Operation Flinders Mission Statement:
“Operation Flinders Foundation is to provide young men and women who have been identified as being at risk, with demanding outdoor challenges and support, to help them develop their personal attitudes and values of self esteem, motivation, team work and responsibility so they may grow as valued members of the community.”
These young men and women are taken to a remote location in the Flinders Ranges, trekking 100kms over 8 days, where they are confronted with physical, emotional and psychological challenges in an isolated and unfamiliar environment.
Operation Flinders site: https://operationflinders.org.au/
While on a social excursion in September 2003, staying in the shearers quarters at Warraweena Station, several members of the Rotary Club of Mt Barker and their wives met volunteers from Operation Flinders and were impressed by their program.
On their return, Richard Harrington and David Pahl decided that the Rotary Club of Mt Barker should sponsor a team from the Hills to attend an Operation Flinders exercise. They secured the required funding and with the assistance of Operation Flinders staff Jonathon Robran and David Pahl, a team comprising students from Cornerstone College, St Francis de Sales College and Oakbank Area School was sent to Warraweena Station.
Feedback from the students and their parents and teachers was very supportive of the program so it was decided to continue our support of the ‘Hills Chapter’.
In the third year of the ‘Hills Chapter’ funding was becoming more difficult to find so it was decided that we had to raise the shortfall ourselves.
Richard Harrington bought our first mixer and robot donut cooker and with advice from Donut King he and Andy Byrne set up the old catering van. Our first catering engagements were the World Scout Jamboree, held at Woodhouse, and the Lobethal Lights.
With the assistance of Grant Piggott, Event Services Manager with the Royal Agricultural & Horticultural Society of SA, and because we were both supporters of Operation Flinders, we were one of three groups allowed to cater at the Royal Adelaide Show outside of the normal catering contracts.
Our old catering van was very small, so the mixing of the dough had to be done in an annex using a drill and paint stirrer. The van was set up near Side Show Alley and was very noisy.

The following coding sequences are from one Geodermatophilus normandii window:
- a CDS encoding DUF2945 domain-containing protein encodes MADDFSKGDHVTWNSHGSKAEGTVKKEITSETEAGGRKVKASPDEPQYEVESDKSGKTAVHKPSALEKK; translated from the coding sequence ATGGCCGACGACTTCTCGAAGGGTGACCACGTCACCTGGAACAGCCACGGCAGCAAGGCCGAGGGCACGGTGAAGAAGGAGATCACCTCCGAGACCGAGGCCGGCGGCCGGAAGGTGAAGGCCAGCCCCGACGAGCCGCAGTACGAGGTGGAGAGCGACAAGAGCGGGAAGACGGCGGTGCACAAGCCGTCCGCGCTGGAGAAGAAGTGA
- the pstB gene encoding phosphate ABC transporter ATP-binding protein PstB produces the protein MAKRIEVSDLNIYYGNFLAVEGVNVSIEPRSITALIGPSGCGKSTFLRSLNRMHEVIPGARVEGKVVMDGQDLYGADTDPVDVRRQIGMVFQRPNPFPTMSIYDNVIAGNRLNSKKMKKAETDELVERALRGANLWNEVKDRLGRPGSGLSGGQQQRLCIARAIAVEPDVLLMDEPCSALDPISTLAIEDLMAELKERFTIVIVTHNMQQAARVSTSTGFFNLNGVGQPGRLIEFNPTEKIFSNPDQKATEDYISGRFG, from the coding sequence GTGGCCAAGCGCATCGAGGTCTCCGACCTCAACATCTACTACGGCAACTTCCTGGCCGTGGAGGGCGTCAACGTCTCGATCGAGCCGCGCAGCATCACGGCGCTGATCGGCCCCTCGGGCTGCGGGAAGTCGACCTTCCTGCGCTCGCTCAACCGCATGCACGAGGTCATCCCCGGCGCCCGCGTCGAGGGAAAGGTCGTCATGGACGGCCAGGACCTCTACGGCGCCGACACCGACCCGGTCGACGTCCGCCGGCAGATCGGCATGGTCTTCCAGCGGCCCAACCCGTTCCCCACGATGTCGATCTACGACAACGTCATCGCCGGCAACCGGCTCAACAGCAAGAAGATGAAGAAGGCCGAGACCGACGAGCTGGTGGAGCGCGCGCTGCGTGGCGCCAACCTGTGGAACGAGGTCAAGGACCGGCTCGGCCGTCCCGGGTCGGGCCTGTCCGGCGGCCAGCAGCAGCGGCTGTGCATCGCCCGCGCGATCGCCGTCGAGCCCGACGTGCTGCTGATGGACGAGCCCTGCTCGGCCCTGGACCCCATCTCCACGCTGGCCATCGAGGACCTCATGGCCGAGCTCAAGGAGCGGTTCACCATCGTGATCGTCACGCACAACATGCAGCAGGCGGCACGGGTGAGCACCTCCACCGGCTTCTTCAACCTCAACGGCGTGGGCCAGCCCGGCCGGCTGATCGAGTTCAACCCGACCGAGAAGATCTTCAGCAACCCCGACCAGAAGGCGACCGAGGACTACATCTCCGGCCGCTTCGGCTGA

The Rotary Club of Mt Barker is very proud of the various financial and in-kind support we provide to Operation Flinders. This includes:
  • Hills Chapter
    • Assistance in funding one (sometimes two) teams
    • Fund cost of the bus and fuel to get them to and from the exercise
    • Provide drivers for the bus
  • Occasionally drive the visiting VIP’s around the property during exercises
  • Donated a motorbike and trailer
  • Assisted in funding the new kitchen, tractor and shed extension
  • Erected a 25m x 10m shed at Yankaninna Station
  • Funded the purchase and erection of a large rainwater tank at Yankaninna Station
  • Erected a 10m x 5m shed at Yankaninna Station
  • Andy Byrne made several trips to Yankaninna Station in his truck delivering construction material and bringing back machinery for sale.
  • Assisting at the Trailblazer Fun Run and later the Operation Flinders Challenge with catering and staffing of checkpoints.
During the period that Operation Flinders exercises were held at Warraweena Station a 15m x 10m truss shed was donated by Lysaght Steel and Murray Machining in Murray Bridge. A concrete slab was poured but they had to move out before the shed was built.
They then held exercises at Angapena and then Nepabunna before purchasing the Pastoral Lease at Yankaninna Station. Each time the shed was moved but never erected.
Now that Operation Flinders had a permanent home, Andy Byrne suggested that the Rotary Club of Mt Barker should erect it. This suggestion was adopted and in October 2015 several Rotarians and their wives travelled to Yankaninna to commence construction. Things did not start well with rock being encountered in the first three holes. It was decided to halt work until some jackhammers could be brought up, and instead went sightseeing.